Acute lung injury and the acute respiratory distress syndrome (ALI/ARDS) are characterized by pulmonary oedema, measured as extravascular lung water (EVLW). The chest radiograph (CXR) can potentially estimate the quantity of lung oedema while the transpulmonary thermodilution method measures the amount of EVLW. This study was designed to determine whether EVLW as estimated by a CXR score predicts EVLW measured by the thermodilution method and whether changes in EVLW by either approach predict mortality in ALI/ARDS.
Clinical data were collected within 48 hours of ALI/ARDS diagnosis and daily up to 14 days on 59 patients with ALI/ARDS. Two clinicians scored each CXR for the degree of pulmonary oedema, using a validated method. EVLW indexed to body weight was measured using the single indicator transpulmonary thermodilution technique.
The CXR score had a modest, positive correlation with the EVLWI measurements (r = 0.35, p < 0.001). There was a 1.6 ml/kg increase in EVLWI per 10-point increase in the CXR score (p < 0.001, 95% confidence interval 0.92-2.35). The sensitivity of a high CXR score for predicting a high EVLWI was 93%; similarly the negative predictive value was high at 94%; the specificity (51%) and positive predictive value (50%) were lower. The CXR scores did not predict mortality but the EVLW thermodilution did predict mortality.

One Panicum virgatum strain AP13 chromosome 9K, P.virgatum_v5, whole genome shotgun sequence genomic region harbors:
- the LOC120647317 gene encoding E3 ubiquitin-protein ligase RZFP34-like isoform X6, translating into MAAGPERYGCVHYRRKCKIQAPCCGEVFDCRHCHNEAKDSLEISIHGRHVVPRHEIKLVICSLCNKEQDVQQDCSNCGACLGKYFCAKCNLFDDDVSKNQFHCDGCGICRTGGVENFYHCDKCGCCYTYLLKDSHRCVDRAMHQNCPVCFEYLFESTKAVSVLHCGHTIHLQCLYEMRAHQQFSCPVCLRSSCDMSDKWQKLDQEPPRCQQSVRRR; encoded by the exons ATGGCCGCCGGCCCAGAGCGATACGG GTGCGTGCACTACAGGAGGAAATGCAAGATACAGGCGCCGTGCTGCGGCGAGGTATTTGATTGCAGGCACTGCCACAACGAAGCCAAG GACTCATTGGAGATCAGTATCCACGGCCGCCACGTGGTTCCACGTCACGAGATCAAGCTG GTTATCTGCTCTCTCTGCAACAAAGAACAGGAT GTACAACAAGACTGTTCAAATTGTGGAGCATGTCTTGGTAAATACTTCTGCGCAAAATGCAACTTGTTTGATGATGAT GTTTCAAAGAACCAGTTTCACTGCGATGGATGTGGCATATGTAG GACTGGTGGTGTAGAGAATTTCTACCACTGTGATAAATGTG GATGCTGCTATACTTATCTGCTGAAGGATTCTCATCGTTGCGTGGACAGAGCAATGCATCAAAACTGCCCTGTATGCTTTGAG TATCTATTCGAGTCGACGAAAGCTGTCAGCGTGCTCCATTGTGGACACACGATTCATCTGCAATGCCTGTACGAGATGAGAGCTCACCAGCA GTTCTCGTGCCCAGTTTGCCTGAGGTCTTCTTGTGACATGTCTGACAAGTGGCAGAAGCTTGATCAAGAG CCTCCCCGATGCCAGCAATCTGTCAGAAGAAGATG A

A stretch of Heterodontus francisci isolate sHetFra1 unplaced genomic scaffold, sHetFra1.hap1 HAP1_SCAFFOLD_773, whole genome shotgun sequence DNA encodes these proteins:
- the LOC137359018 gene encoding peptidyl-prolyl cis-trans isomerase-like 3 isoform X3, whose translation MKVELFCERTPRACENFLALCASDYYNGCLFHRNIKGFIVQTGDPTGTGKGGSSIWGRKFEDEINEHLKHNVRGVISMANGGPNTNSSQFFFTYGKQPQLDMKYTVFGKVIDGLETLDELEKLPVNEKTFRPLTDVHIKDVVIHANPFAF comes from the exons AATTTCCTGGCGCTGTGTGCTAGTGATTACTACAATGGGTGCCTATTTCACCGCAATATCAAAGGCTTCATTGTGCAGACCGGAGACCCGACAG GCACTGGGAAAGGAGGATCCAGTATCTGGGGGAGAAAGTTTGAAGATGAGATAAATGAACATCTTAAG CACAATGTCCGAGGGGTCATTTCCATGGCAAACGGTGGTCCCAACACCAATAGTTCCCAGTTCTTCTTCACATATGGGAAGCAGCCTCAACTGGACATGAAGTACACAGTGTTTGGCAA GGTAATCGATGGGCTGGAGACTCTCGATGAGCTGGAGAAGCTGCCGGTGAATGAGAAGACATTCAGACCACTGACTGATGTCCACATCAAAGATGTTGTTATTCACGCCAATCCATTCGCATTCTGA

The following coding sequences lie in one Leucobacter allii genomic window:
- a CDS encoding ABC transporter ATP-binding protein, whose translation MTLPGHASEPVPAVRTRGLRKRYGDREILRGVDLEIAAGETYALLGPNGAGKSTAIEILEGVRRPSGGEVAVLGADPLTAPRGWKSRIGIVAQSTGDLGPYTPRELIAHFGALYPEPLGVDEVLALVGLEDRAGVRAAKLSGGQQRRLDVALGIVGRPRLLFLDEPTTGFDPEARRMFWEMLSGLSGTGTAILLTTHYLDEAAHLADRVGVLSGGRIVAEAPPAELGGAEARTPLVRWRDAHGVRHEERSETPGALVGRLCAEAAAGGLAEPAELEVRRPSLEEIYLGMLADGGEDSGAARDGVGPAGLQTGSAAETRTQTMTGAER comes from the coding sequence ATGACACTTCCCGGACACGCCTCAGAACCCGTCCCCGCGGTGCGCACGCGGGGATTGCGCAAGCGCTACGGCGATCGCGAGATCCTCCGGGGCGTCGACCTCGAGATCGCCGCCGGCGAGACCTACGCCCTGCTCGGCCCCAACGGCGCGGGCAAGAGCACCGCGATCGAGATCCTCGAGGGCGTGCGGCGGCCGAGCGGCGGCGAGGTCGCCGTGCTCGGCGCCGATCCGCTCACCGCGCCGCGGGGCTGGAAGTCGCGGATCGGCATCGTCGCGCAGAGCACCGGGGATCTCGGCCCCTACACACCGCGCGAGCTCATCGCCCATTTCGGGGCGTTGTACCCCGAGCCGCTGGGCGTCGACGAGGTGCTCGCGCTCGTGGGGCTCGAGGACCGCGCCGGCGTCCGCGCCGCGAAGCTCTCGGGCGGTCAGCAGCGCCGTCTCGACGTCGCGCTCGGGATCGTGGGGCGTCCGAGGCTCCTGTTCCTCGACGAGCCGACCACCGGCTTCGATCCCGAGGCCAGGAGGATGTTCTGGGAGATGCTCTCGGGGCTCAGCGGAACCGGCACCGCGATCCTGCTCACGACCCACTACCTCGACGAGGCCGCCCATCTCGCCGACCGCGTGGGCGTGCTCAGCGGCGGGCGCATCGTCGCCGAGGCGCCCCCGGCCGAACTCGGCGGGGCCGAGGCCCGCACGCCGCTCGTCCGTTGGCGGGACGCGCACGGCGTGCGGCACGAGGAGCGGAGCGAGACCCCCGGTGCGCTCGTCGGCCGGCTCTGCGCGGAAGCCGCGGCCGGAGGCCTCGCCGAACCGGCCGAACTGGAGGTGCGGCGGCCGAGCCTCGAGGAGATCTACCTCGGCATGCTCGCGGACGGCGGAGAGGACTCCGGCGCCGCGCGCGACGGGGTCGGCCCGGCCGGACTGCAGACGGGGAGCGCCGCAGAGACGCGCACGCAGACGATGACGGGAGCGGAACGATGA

EVLW measured by CXR was modestly correlated with thermodilution measured EVLW. Unlike CXR findings, transpulmonary thermodilution EVLWI measurements over time predicted mortality in patients with ALI/ARDS.
Extravascular lung water; Chest radiograph; Acute lung injury; Acute respiratory distress syndrome
In sub-Saharan Africa, there is a dearth of published literature on extrapulmonary tuberculosis (EPTB).
To describe demographic, diagnostic and HIV-status characteristics of patients with EPTB in Bénin, their treatment outcomes, and among those who completed their treatment in the Centre National Hospitalier de Pneumo-Phtisiologie (CNHP-P), the proportion whose bodyweight increased during treatment.
Material and Findings